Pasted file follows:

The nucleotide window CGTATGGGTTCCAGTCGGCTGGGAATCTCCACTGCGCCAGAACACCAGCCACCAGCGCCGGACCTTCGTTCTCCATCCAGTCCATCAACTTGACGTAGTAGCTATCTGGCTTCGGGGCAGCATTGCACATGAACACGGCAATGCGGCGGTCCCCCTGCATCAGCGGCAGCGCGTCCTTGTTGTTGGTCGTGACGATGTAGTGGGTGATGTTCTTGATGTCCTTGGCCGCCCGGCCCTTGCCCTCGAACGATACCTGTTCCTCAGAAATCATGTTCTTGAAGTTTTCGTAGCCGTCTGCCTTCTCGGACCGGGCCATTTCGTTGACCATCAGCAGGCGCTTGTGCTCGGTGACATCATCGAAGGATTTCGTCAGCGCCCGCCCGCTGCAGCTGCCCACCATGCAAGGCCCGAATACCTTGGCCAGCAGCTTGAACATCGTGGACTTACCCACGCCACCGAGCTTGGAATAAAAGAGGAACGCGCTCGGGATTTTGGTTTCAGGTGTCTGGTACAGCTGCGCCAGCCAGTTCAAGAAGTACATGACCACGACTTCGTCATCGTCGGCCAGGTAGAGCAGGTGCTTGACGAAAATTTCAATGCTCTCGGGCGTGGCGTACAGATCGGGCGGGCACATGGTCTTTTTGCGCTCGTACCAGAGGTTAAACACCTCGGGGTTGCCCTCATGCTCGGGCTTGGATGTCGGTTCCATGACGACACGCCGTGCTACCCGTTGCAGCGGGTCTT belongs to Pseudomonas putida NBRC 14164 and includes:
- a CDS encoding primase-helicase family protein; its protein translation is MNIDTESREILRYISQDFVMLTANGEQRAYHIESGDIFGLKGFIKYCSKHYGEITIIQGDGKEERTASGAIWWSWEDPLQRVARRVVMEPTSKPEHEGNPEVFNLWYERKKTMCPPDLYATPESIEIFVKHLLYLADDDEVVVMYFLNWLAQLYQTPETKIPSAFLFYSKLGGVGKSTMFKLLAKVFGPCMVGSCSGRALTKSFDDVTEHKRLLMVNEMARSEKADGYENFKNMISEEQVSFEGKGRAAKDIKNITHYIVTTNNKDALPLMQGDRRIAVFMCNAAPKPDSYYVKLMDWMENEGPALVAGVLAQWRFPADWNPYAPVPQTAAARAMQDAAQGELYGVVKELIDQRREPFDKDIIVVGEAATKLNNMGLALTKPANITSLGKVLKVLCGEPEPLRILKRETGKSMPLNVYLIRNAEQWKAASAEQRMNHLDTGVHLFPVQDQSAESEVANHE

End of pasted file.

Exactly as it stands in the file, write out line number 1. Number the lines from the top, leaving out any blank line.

The nucleotide window CGTATGGGTTCCAGTCGGCTGGGAATCTCCACTGCGCCAGAACACCAGCCACCAGCGCCGGACCTTCGTTCTCCATCCAGTCCATCAACTTGACGTAGTAGCTATCTGGCTTCGGGGCAGCATTGCACATGAACACGGCAATGCGGCGGTCCCCCTGCATCAGCGGCAGCGCGTCCTTGTTGTTGGTCGTGACGATGTAGTGGGTGATGTTCTTGATGTCCTTGGCCGCCCGGCCCTTGCCCTCGAACGATACCTGTTCCTCAGAAATCATGTTCTTGAAGTTTTCGTAGCCGTCTGCCTTCTCGGACCGGGCCATTTCGTTGACCATCAGCAGGCGCTTGTGCTCGGTGACATCATCGAAGGATTTCGTCAGCGCCCGCCCGCTGCAGCTGCCCACCATGCAAGGCCCGAATACCTTGGCCAGCAGCTTGAACATCGTGGACTTACCCACGCCACCGAGCTTGGAATAAAAGAGGAACGCGCTCGGGATTTTGGTTTCAGGTGTCTGGTACAGCTGCGCCAGCCAGTTCAAGAAGTACATGACCACGACTTCGTCATCGTCGGCCAGGTAGAGCAGGTGCTTGACGAAAATTTCAATGCTCTCGGGCGTGGCGTACAGATCGGGCGGGCACATGGTCTTTTTGCGCTCGTACCAGAGGTTAAACACCTCGGGGTTGCCCTCATGCTCGGGCTTGGATGTCGGTTCCATGACGACACGCCGTGCTACCCGTTGCAGCGGGTCTT belongs to Pseudomonas putida NBRC 14164 and includes: